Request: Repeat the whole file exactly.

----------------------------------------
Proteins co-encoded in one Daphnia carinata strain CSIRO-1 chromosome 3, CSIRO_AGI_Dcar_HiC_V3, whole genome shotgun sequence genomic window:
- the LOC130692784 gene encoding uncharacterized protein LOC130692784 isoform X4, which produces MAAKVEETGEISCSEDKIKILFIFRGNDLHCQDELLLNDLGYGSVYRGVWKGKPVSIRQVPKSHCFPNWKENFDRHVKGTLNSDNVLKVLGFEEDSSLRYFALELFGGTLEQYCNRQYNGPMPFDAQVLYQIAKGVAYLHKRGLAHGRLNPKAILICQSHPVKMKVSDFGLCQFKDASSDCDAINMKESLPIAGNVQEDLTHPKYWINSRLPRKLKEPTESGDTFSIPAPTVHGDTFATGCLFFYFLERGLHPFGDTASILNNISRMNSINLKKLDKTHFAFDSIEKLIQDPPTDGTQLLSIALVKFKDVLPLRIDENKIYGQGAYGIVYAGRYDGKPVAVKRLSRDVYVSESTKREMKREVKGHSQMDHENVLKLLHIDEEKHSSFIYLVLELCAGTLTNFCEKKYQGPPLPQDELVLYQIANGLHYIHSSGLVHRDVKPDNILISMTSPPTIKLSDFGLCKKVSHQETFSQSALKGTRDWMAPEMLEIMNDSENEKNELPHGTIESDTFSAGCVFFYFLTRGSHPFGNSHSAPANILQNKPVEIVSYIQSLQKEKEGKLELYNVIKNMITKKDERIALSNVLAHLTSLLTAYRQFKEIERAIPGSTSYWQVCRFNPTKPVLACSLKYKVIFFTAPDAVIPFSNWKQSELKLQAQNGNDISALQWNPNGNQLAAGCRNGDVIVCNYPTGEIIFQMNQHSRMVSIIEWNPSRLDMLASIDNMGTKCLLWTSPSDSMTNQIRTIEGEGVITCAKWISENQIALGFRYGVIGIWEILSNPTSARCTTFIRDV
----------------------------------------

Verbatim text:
Proteins co-encoded in one Daphnia carinata strain CSIRO-1 chromosome 3, CSIRO_AGI_Dcar_HiC_V3, whole genome shotgun sequence genomic window:
- the LOC130692784 gene encoding uncharacterized protein LOC130692784 isoform X4, which produces MAAKVEETGEISCSEDKIKILFIFRGNDLHCQDELLLNDLGYGSVYRGVWKGKPVSIRQVPKSHCFPNWKENFDRHVKGTLNSDNVLKVLGFEEDSSLRYFALELFGGTLEQYCNRQYNGPMPFDAQVLYQIAKGVAYLHKRGLAHGRLNPKAILICQSHPVKMKVSDFGLCQFKDASSDCDAINMKESLPIAGNVQEDLTHPKYWINSRLPRKLKEPTESGDTFSIPAPTVHGDTFATGCLFFYFLERGLHPFGDTASILNNISRMNSINLKKLDKTHFAFDSIEKLIQDPPTDGTQLLSIALVKFKDVLPLRIDENKIYGQGAYGIVYAGRYDGKPVAVKRLSRDVYVSESTKREMKREVKGHSQMDHENVLKLLHIDEEKHSSFIYLVLELCAGTLTNFCEKKYQGPPLPQDELVLYQIANGLHYIHSSGLVHRDVKPDNILISMTSPPTIKLSDFGLCKKVSHQETFSQSALKGTRDWMAPEMLEIMNDSENEKNELPHGTIESDTFSAGCVFFYFLTRGSHPFGNSHSAPANILQNKPVEIVSYIQSLQKEKEGKLELYNVIKNMITKKDERIALSNVLAHLTSLLTAYRQFKEIERAIPGSTSYWQVCRFNPTKPVLACSLKYKVIFFTAPDAVIPFSNWKQSELKLQAQNGNDISALQWNPNGNQLAAGCRNGDVIVCNYPTGEIIFQMNQHSRMVSIIEWNPSRLDMLASIDNMGTKCLLWTSPSDSMTNQIRTIEGEGVITCAKWISENQIALGFRYGVIGIWEILSNPTSARCTTFIRDV